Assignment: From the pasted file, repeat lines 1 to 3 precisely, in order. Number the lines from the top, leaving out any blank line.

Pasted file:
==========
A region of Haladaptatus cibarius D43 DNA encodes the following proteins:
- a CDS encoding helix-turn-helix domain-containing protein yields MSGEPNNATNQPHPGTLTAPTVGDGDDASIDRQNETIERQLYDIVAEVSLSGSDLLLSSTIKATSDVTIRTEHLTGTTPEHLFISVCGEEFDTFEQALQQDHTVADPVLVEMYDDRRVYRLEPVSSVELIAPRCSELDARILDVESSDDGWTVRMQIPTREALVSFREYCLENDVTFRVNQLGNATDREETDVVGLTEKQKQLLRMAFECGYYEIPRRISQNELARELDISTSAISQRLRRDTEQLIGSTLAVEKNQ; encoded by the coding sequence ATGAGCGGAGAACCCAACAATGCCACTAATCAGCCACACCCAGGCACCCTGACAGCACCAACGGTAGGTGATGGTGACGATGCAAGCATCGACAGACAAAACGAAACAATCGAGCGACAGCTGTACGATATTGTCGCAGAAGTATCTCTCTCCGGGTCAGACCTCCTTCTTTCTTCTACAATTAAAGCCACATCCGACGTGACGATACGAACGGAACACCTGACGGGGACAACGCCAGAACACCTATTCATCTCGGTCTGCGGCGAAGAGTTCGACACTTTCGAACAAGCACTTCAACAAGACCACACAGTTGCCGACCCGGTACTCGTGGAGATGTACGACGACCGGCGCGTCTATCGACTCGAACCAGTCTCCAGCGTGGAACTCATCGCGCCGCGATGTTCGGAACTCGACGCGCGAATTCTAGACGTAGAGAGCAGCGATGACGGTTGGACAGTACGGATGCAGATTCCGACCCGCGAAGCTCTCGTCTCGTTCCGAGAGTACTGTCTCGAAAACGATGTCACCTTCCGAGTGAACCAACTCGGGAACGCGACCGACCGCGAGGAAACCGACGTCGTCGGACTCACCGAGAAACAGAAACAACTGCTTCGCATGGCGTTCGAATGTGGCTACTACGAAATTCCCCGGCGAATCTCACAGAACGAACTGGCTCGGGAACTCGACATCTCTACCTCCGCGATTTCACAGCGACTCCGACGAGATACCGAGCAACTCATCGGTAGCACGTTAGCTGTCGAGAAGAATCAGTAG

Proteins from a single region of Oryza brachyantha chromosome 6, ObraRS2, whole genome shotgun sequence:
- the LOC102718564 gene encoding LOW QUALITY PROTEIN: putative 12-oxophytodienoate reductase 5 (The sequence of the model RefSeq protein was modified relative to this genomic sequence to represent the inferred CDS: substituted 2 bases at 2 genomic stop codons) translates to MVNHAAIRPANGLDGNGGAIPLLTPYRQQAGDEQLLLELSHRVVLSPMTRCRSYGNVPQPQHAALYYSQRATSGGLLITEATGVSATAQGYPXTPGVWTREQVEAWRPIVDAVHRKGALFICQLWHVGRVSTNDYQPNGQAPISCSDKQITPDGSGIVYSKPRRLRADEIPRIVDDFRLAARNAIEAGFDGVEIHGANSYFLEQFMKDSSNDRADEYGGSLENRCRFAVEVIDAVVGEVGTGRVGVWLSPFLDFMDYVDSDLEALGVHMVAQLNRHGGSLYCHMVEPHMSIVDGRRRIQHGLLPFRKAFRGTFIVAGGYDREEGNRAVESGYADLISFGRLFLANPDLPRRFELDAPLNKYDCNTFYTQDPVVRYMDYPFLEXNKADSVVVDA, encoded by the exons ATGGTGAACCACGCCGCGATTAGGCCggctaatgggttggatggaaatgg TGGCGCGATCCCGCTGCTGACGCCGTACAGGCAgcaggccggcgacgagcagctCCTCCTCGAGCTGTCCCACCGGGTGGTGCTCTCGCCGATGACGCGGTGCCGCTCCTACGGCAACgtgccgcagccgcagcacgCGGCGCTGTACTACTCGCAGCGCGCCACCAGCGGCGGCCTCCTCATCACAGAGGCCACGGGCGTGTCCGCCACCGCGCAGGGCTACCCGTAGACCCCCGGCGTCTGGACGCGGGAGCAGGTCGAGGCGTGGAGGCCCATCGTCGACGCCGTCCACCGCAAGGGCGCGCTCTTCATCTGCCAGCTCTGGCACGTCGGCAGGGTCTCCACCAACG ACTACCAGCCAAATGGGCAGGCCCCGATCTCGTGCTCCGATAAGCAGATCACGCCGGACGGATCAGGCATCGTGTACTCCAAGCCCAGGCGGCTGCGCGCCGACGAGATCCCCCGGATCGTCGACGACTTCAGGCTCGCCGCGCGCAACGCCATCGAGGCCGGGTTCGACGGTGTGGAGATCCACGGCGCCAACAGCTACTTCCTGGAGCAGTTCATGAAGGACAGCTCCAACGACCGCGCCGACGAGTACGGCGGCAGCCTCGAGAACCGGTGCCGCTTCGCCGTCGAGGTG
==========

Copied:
A region of Haladaptatus cibarius D43 DNA encodes the following proteins:
- a CDS encoding helix-turn-helix domain-containing protein yields MSGEPNNATNQPHPGTLTAPTVGDGDDASIDRQNETIERQLYDIVAEVSLSGSDLLLSSTIKATSDVTIRTEHLTGTTPEHLFISVCGEEFDTFEQALQQDHTVADPVLVEMYDDRRVYRLEPVSSVELIAPRCSELDARILDVESSDDGWTVRMQIPTREALVSFREYCLENDVTFRVNQLGNATDREETDVVGLTEKQKQLLRMAFECGYYEIPRRISQNELARELDISTSAISQRLRRDTEQLIGSTLAVEKNQ; encoded by the coding sequence ATGAGCGGAGAACCCAACAATGCCACTAATCAGCCACACCCAGGCACCCTGACAGCACCAACGGTAGGTGATGGTGACGATGCAAGCATCGACAGACAAAACGAAACAATCGAGCGACAGCTGTACGATATTGTCGCAGAAGTATCTCTCTCCGGGTCAGACCTCCTTCTTTCTTCTACAATTAAAGCCACATCCGACGTGACGATACGAACGGAACACCTGACGGGGACAACGCCAGAACACCTATTCATCTCGGTCTGCGGCGAAGAGTTCGACACTTTCGAACAAGCACTTCAACAAGACCACACAGTTGCCGACCCGGTACTCGTGGAGATGTACGACGACCGGCGCGTCTATCGACTCGAACCAGTCTCCAGCGTGGAACTCATCGCGCCGCGATGTTCGGAACTCGACGCGCGAATTCTAGACGTAGAGAGCAGCGATGACGGTTGGACAGTACGGATGCAGATTCCGACCCGCGAAGCTCTCGTCTCGTTCCGAGAGTACTGTCTCGAAAACGATGTCACCTTCCGAGTGAACCAACTCGGGAACGCGACCGACCGCGAGGAAACCGACGTCGTCGGACTCACCGAGAAACAGAAACAACTGCTTCGCATGGCGTTCGAATGTGGCTACTACGAAATTCCCCGGCGAATCTCACAGAACGAACTGGCTCGGGAACTCGACATCTCTACCTCCGCGATTTCACAGCGACTCCGACGAGATACCGAGCAACTCATCGGTAGCACGTTAGCTGTCGAGAAGAATCAGTAG

Proteins from a single region of Oryza brachyantha chromosome 6, ObraRS2, whole genome shotgun sequence: